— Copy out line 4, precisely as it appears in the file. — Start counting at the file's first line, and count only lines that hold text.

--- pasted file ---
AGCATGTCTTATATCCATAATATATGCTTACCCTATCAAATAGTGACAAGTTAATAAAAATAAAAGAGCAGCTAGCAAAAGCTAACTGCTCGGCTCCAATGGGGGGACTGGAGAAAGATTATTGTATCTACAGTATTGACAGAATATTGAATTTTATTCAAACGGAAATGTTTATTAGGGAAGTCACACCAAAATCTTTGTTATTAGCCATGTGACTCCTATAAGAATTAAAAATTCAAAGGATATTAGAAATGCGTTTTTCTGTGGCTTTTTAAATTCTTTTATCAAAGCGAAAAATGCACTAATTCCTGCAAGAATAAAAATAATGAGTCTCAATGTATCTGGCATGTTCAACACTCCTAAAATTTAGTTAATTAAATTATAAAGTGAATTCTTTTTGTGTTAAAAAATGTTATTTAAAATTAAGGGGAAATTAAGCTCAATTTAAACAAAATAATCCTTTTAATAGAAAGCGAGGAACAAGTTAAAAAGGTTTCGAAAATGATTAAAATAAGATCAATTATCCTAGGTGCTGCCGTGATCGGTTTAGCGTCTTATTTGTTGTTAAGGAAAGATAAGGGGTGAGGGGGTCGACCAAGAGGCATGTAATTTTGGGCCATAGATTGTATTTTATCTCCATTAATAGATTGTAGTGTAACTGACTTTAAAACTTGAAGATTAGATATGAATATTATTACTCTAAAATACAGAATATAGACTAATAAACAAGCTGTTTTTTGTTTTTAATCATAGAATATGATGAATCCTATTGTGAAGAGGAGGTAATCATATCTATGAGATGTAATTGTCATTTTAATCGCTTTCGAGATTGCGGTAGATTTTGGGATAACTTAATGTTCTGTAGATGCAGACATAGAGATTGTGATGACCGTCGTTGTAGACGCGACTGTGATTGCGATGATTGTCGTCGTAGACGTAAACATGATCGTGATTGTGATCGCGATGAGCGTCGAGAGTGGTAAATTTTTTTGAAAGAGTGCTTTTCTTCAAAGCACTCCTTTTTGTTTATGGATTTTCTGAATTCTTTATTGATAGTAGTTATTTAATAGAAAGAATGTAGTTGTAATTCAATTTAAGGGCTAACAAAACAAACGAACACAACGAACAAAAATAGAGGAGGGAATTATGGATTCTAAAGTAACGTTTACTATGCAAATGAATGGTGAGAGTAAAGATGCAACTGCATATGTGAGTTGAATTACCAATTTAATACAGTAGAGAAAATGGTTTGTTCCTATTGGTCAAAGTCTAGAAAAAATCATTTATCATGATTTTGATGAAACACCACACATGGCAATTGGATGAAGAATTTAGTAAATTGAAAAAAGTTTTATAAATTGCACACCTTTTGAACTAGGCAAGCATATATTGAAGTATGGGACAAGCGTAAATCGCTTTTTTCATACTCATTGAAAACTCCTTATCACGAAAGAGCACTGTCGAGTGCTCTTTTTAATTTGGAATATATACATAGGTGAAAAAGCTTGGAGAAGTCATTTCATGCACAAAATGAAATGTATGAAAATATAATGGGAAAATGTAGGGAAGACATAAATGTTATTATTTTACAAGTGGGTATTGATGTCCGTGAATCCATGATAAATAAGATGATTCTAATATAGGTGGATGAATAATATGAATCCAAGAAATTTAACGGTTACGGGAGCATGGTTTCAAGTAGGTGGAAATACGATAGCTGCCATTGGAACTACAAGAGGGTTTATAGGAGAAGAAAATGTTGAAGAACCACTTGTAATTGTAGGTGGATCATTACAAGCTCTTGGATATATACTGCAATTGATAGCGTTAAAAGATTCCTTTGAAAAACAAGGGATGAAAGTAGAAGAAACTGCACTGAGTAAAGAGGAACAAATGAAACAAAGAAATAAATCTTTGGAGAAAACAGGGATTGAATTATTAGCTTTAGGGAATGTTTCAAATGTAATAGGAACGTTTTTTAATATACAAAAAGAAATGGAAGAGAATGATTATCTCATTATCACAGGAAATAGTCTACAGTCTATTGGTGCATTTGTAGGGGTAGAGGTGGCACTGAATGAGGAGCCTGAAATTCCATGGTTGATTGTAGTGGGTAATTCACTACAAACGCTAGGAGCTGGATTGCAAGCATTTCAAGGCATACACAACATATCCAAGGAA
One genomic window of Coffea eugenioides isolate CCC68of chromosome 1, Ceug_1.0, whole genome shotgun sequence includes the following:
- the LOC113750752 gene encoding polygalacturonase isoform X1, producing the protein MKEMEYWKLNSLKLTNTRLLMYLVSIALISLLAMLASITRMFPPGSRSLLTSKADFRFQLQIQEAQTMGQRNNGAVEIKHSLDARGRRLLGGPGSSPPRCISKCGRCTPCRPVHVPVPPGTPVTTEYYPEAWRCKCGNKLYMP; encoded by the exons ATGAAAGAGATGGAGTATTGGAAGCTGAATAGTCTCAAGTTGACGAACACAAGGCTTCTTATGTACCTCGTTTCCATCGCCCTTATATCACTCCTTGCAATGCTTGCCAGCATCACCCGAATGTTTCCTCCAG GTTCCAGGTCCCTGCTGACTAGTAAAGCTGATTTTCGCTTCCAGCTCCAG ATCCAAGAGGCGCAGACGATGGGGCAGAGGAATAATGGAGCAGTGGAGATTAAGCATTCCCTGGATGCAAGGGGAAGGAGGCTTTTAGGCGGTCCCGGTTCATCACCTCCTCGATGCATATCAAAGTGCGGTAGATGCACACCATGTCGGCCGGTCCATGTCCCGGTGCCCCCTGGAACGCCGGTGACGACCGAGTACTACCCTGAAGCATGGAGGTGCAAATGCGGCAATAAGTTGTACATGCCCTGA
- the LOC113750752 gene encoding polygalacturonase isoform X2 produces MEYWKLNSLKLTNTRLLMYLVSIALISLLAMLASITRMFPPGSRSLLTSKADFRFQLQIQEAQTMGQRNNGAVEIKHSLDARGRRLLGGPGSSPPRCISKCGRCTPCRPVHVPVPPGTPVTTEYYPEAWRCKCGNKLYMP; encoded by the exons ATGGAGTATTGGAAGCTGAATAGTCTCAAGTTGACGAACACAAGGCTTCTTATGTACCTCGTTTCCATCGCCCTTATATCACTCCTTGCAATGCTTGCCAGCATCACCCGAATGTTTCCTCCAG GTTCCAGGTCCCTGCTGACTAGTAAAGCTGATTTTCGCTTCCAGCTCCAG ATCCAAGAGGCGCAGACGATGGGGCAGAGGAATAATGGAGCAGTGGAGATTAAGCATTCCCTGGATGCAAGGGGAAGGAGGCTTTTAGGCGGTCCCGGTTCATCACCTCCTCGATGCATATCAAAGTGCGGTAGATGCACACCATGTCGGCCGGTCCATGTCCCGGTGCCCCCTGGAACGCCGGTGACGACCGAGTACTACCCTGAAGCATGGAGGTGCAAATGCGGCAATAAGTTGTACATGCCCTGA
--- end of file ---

- the LOC113750752 gene encoding polygalacturonase isoform X2 produces MEYWKLNSLKLTNTRLLMYLVSIALISLLAMLASITRMFPPGSRSLLTSKADFRFQLQIQEAQTMGQRNNGAVEIKHSLDARGRRLLGGPGSSPPRCISKCGRCTPCRPVHVPVPPGTPVTTEYYPEAWRCKCGNKLYMP; encoded by the exons ATGGAGTATTGGAAGCTGAATAGTCTCAAGTTGACGAACACAAGGCTTCTTATGTACCTCGTTTCCATCGCCCTTATATCACTCCTTGCAATGCTTGCCAGCATCACCCGAATGTTTCCTCCAG GTTCCAGGTCCCTGCTGACTAGTAAAGCTGATTTTCGCTTCCAGCTCCAG ATCCAAGAGGCGCAGACGATGGGGCAGAGGAATAATGGAGCAGTGGAGATTAAGCATTCCCTGGATGCAAGGGGAAGGAGGCTTTTAGGCGGTCCCGGTTCATCACCTCCTCGATGCATATCAAAGTGCGGTAGATGCACACCATGTCGGCCGGTCCATGTCCCGGTGCCCCCTGGAACGCCGGTGACGACCGAGTACTACCCTGAAGCATGGAGGTGCAAATGCGGCAATAAGTTGTACATGCCCTGA